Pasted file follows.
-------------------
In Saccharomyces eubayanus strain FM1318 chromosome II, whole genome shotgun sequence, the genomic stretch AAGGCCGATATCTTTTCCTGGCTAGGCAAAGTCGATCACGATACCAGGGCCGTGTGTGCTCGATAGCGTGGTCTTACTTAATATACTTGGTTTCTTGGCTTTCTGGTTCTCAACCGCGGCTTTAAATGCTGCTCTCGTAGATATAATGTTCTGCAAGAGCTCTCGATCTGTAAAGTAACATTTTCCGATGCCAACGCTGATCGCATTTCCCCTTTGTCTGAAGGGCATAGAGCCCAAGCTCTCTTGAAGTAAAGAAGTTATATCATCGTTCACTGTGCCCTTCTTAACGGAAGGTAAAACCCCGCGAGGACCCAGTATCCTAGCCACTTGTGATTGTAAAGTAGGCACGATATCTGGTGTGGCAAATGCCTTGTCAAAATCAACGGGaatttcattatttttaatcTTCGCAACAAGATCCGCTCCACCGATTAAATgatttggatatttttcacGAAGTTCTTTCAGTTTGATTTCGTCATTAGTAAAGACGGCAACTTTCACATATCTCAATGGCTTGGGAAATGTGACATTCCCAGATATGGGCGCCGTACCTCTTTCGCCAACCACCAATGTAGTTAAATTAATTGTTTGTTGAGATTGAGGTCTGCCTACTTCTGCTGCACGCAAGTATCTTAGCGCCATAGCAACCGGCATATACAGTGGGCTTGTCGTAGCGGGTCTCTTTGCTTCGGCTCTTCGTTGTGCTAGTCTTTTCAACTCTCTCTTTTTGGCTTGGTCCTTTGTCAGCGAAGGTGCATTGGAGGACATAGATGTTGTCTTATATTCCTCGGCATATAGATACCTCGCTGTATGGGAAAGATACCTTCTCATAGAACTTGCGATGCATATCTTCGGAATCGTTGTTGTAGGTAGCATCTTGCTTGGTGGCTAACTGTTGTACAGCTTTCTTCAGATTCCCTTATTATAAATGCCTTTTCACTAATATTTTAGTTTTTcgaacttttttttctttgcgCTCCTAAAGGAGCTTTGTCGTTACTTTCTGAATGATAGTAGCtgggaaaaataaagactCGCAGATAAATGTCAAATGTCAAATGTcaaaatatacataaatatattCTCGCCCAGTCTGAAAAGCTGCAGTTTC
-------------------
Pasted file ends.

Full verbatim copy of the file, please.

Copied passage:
In Saccharomyces eubayanus strain FM1318 chromosome II, whole genome shotgun sequence, the genomic stretch AAGGCCGATATCTTTTCCTGGCTAGGCAAAGTCGATCACGATACCAGGGCCGTGTGTGCTCGATAGCGTGGTCTTACTTAATATACTTGGTTTCTTGGCTTTCTGGTTCTCAACCGCGGCTTTAAATGCTGCTCTCGTAGATATAATGTTCTGCAAGAGCTCTCGATCTGTAAAGTAACATTTTCCGATGCCAACGCTGATCGCATTTCCCCTTTGTCTGAAGGGCATAGAGCCCAAGCTCTCTTGAAGTAAAGAAGTTATATCATCGTTCACTGTGCCCTTCTTAACGGAAGGTAAAACCCCGCGAGGACCCAGTATCCTAGCCACTTGTGATTGTAAAGTAGGCACGATATCTGGTGTGGCAAATGCCTTGTCAAAATCAACGGGaatttcattatttttaatcTTCGCAACAAGATCCGCTCCACCGATTAAATgatttggatatttttcacGAAGTTCTTTCAGTTTGATTTCGTCATTAGTAAAGACGGCAACTTTCACATATCTCAATGGCTTGGGAAATGTGACATTCCCAGATATGGGCGCCGTACCTCTTTCGCCAACCACCAATGTAGTTAAATTAATTGTTTGTTGAGATTGAGGTCTGCCTACTTCTGCTGCACGCAAGTATCTTAGCGCCATAGCAACCGGCATATACAGTGGGCTTGTCGTAGCGGGTCTCTTTGCTTCGGCTCTTCGTTGTGCTAGTCTTTTCAACTCTCTCTTTTTGGCTTGGTCCTTTGTCAGCGAAGGTGCATTGGAGGACATAGATGTTGTCTTATATTCCTCGGCATATAGATACCTCGCTGTATGGGAAAGATACCTTCTCATAGAACTTGCGATGCATATCTTCGGAATCGTTGTTGTAGGTAGCATCTTGCTTGGTGGCTAACTGTTGTACAGCTTTCTTCAGATTCCCTTATTATAAATGCCTTTTCACTAATATTTTAGTTTTTcgaacttttttttctttgcgCTCCTAAAGGAGCTTTGTCGTTACTTTCTGAATGATAGTAGCtgggaaaaataaagactCGCAGATAAATGTCAAATGTCAAATGTcaaaatatacataaatatattCTCGCCCAGTCTGAAAAGCTGCAGTTTC